Pakistan’s security establishment should have no problem in coexisting with a president who co-chairs the country's largest political party. They must admit that losing political calm in these crucial years is not an option
‘Coup’ is the most popular four-letter word in Pakistan these days. It is on everyone’s lips. An outright military takeover, a sudden political change, ouster of President Asif Ali Zardari, formation of a national government – all sorts of scenarios are being debated in all four corners of Pakistan. It is almost as if a military-backed change has become an inevitable, imagined reality. The only question that remains is its shape and form.
Seemingly what has triggered this flight of analytical imagination is the Supreme Court’s verdict against the National Reconciliation Ordinance (NRO). But at a deeper level, the issue is not about 17 judges’ judicial slant against a sitting government – the allegation that is so rife in the PPP’s inner circles. It is about a complete breakdown of trust between Pakistan’s powerful military and intelligence establishment and President Asif Ali Zardari.
The history of this mistrust is well known. It is born of the peculiar circumstances that threw up Mr Zardari as an accidental choice for the highest office in Pakistan. While the election of the president was beyond reproach and procedurally correct, concerns were common in the military establishment about Mr Zardari’s competence and qualification for the job. These in part related to his inglorious record, and in part his exceptional closeness to the American power brokers – something he did not hide, and in fact wore on his chest as a badge of honour.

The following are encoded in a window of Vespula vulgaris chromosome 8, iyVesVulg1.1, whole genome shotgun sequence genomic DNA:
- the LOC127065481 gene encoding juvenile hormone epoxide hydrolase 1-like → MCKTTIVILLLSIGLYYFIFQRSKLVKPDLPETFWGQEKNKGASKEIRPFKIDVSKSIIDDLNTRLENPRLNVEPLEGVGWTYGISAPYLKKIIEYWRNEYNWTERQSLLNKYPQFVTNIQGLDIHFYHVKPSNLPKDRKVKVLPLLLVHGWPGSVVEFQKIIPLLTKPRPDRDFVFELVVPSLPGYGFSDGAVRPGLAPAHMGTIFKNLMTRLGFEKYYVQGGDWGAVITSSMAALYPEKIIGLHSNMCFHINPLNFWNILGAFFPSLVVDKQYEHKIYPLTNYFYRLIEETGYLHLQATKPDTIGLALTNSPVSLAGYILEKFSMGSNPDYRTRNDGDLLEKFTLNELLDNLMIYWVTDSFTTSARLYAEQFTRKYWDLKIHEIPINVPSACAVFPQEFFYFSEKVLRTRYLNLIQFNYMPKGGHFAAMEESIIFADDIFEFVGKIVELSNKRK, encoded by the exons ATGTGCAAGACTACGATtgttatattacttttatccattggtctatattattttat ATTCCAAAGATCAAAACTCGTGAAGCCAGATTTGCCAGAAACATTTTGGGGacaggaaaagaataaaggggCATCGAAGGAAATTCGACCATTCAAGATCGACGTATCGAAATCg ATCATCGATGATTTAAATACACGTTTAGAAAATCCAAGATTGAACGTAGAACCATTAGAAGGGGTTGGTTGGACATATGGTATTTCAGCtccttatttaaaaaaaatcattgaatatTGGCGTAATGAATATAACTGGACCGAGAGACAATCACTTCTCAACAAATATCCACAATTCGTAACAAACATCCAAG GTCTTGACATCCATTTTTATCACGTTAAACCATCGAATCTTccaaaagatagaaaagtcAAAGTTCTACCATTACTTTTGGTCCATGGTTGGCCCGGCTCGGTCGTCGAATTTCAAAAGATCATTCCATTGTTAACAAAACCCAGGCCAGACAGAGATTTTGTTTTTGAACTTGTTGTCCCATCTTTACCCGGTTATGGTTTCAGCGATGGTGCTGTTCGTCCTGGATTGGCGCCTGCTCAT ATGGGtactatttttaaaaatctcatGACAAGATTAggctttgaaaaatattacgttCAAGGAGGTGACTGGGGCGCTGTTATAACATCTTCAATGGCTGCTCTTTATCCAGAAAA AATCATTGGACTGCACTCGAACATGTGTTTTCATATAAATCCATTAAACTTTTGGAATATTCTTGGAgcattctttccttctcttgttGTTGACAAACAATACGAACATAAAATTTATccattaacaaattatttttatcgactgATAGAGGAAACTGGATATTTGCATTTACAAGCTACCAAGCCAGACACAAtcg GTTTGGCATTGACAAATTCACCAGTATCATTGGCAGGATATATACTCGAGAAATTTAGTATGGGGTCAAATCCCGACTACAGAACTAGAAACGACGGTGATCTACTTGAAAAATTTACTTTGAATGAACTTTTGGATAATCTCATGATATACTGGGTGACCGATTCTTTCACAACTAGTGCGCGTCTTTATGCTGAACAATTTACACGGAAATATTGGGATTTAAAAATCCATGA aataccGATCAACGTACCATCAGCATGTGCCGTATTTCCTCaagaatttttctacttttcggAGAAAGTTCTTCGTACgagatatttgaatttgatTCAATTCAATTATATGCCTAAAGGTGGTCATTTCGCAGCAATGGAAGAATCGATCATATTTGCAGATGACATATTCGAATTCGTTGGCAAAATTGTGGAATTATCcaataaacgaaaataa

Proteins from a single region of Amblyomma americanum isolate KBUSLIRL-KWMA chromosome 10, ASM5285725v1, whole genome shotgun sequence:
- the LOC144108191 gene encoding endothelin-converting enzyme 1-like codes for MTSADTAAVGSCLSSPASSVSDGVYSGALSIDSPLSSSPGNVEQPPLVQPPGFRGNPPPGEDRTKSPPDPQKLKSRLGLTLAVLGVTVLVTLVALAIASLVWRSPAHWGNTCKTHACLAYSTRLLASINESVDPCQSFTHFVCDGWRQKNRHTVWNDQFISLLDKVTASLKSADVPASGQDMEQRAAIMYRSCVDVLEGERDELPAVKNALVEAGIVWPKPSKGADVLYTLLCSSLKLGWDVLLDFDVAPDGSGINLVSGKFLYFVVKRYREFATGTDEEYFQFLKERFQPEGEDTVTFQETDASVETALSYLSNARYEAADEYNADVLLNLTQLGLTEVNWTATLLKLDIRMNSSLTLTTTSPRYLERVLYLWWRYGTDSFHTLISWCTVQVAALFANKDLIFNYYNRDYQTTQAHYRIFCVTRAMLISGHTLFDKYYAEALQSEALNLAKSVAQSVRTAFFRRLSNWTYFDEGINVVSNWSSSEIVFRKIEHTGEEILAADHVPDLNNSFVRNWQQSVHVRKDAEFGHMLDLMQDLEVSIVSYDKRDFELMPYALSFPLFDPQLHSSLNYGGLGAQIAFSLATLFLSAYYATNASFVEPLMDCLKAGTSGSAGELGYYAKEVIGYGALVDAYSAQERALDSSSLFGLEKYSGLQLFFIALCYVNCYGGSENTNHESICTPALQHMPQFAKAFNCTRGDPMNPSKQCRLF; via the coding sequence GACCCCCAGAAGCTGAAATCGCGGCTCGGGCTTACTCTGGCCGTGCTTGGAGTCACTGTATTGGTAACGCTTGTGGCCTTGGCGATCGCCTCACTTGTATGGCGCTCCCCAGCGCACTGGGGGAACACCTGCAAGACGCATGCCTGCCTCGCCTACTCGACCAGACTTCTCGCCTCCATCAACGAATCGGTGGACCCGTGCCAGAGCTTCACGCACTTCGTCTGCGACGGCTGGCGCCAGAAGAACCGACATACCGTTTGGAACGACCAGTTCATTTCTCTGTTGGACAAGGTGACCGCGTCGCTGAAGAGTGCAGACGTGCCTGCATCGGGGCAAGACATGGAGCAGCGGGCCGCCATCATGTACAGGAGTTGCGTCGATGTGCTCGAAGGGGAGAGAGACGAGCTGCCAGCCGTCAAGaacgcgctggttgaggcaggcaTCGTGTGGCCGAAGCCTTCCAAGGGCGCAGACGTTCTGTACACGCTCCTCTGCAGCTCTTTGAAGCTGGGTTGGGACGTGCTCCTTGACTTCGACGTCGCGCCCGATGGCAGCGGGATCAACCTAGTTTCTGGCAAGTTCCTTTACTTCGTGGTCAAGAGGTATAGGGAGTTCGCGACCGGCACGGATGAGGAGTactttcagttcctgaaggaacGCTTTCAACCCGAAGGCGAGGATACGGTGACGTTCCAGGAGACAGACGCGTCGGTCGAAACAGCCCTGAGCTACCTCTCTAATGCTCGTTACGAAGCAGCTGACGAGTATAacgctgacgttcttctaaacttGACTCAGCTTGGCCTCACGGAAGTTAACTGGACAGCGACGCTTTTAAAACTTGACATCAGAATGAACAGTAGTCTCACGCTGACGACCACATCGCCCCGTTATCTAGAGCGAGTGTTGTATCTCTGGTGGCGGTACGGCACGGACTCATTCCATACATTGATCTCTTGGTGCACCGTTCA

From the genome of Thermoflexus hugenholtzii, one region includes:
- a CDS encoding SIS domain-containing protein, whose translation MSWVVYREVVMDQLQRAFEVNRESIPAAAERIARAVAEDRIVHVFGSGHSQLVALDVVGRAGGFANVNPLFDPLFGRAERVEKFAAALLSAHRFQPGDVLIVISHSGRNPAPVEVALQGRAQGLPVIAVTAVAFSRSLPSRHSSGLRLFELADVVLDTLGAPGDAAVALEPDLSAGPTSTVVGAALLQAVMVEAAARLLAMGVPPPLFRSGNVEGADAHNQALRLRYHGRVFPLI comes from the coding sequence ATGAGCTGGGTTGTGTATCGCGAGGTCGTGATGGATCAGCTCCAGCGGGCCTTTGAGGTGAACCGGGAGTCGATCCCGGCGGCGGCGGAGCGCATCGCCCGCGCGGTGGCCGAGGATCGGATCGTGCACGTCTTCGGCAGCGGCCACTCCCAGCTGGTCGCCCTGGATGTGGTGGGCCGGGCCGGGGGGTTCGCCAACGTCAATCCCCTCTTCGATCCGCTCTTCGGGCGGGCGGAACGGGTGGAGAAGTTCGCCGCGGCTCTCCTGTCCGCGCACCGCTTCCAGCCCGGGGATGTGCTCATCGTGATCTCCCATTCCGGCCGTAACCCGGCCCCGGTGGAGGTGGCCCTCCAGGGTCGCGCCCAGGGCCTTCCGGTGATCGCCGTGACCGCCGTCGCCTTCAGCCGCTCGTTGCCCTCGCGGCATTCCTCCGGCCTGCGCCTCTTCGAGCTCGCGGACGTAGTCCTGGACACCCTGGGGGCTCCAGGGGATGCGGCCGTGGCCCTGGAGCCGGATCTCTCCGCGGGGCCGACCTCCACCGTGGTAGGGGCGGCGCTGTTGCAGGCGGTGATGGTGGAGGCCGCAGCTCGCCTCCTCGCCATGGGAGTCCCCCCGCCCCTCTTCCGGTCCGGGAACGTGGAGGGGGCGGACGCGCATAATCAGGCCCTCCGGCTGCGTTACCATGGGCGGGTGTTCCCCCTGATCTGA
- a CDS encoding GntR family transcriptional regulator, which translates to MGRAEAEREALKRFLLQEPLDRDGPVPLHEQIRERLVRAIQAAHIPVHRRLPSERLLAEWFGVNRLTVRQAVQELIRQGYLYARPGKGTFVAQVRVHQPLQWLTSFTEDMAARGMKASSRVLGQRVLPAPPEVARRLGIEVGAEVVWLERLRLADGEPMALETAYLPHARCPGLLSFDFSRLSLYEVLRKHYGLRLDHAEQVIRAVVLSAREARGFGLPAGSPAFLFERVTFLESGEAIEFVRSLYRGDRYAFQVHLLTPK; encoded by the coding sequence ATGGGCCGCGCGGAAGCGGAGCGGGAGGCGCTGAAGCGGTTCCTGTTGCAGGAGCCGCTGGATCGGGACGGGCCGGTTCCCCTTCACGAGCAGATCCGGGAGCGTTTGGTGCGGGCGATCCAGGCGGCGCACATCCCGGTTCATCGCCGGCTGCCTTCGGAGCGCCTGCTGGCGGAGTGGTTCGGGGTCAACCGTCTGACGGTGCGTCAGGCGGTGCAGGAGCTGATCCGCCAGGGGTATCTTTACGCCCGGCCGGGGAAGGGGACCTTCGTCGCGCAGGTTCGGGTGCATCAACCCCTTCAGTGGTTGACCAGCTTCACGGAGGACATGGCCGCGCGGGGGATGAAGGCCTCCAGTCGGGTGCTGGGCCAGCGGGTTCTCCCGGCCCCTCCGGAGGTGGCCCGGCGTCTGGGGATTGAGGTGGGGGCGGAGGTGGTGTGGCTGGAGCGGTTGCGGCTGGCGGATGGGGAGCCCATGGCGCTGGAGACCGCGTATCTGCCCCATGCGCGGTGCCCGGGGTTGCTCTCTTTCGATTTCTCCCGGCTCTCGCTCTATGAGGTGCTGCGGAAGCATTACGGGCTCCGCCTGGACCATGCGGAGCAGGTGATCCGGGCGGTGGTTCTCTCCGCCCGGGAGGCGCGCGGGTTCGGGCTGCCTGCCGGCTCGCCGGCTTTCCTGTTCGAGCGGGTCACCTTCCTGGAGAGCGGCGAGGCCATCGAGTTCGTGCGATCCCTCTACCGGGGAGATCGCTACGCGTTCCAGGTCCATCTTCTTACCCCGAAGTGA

But these objections were put aside under the pall of Benazir Bhutto’s murder. The single most important reason why Mr Zardari waded through the thicket of the establishment’s objections to his candidature was the feeling that this should pacify Sindh. The other reason was the assumption that Mr Zardari would not punch above his weight while in power. At that time there was little to suggest that Zardari would shake off his docility and transmute himself into a power centre dictating policy on national security matters such as nuclear weapons, India and even Afghanistan.
These assumptions were proven wrong. The first few months of Zardari presidency were defined by a monumental effort on his part to take charge and become the sole arbiter of the country’s fate. Like his predecessor, General Pervez Musharraf, he attempted to become Pakistan’s only window to the world, not realising that Pakistan’s geographical situation had become far more complex than to allow any one individual or institution to be in the driving seat of power. The gap between him and the military establishment grew wider. No effort was undertaken to mend the fences and create functional communication with the generals he constitutionally commanded but seldom called to find out how they looked at the country’s situation.